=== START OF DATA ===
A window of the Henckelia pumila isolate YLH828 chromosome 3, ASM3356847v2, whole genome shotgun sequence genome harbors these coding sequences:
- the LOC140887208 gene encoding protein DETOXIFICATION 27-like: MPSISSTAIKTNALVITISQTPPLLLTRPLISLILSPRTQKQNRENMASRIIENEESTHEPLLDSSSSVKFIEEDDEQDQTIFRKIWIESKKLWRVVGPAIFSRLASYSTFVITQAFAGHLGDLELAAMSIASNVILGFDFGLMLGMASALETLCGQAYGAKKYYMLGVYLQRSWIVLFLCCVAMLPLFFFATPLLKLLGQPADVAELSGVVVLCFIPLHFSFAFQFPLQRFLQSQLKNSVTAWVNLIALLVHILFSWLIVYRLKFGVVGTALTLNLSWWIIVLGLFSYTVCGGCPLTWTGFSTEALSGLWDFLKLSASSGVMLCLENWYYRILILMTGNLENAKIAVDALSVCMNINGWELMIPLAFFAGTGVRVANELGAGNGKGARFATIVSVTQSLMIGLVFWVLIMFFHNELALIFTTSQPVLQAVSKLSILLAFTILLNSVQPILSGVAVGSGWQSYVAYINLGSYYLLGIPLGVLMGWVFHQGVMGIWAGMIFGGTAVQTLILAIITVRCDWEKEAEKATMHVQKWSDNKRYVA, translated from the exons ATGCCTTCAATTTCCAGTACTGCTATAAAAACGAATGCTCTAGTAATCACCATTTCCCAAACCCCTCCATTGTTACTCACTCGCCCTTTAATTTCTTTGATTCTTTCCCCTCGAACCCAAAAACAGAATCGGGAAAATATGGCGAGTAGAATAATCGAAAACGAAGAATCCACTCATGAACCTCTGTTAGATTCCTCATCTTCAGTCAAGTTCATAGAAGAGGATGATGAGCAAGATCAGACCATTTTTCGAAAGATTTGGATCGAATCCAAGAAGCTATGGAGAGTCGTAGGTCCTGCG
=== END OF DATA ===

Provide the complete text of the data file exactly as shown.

A window of the Henckelia pumila isolate YLH828 chromosome 3, ASM3356847v2, whole genome shotgun sequence genome harbors these coding sequences:
- the LOC140887208 gene encoding protein DETOXIFICATION 27-like: MPSISSTAIKTNALVITISQTPPLLLTRPLISLILSPRTQKQNRENMASRIIENEESTHEPLLDSSSSVKFIEEDDEQDQTIFRKIWIESKKLWRVVGPAIFSRLASYSTFVITQAFAGHLGDLELAAMSIASNVILGFDFGLMLGMASALETLCGQAYGAKKYYMLGVYLQRSWIVLFLCCVAMLPLFFFATPLLKLLGQPADVAELSGVVVLCFIPLHFSFAFQFPLQRFLQSQLKNSVTAWVNLIALLVHILFSWLIVYRLKFGVVGTALTLNLSWWIIVLGLFSYTVCGGCPLTWTGFSTEALSGLWDFLKLSASSGVMLCLENWYYRILILMTGNLENAKIAVDALSVCMNINGWELMIPLAFFAGTGVRVANELGAGNGKGARFATIVSVTQSLMIGLVFWVLIMFFHNELALIFTTSQPVLQAVSKLSILLAFTILLNSVQPILSGVAVGSGWQSYVAYINLGSYYLLGIPLGVLMGWVFHQGVMGIWAGMIFGGTAVQTLILAIITVRCDWEKEAEKATMHVQKWSDNKRYVA, translated from the exons ATGCCTTCAATTTCCAGTACTGCTATAAAAACGAATGCTCTAGTAATCACCATTTCCCAAACCCCTCCATTGTTACTCACTCGCCCTTTAATTTCTTTGATTCTTTCCCCTCGAACCCAAAAACAGAATCGGGAAAATATGGCGAGTAGAATAATCGAAAACGAAGAATCCACTCATGAACCTCTGTTAGATTCCTCATCTTCAGTCAAGTTCATAGAAGAGGATGATGAGCAAGATCAGACCATTTTTCGAAAGATTTGGATCGAATCCAAGAAGCTATGGAGAGTCGTAGGTCCTGCG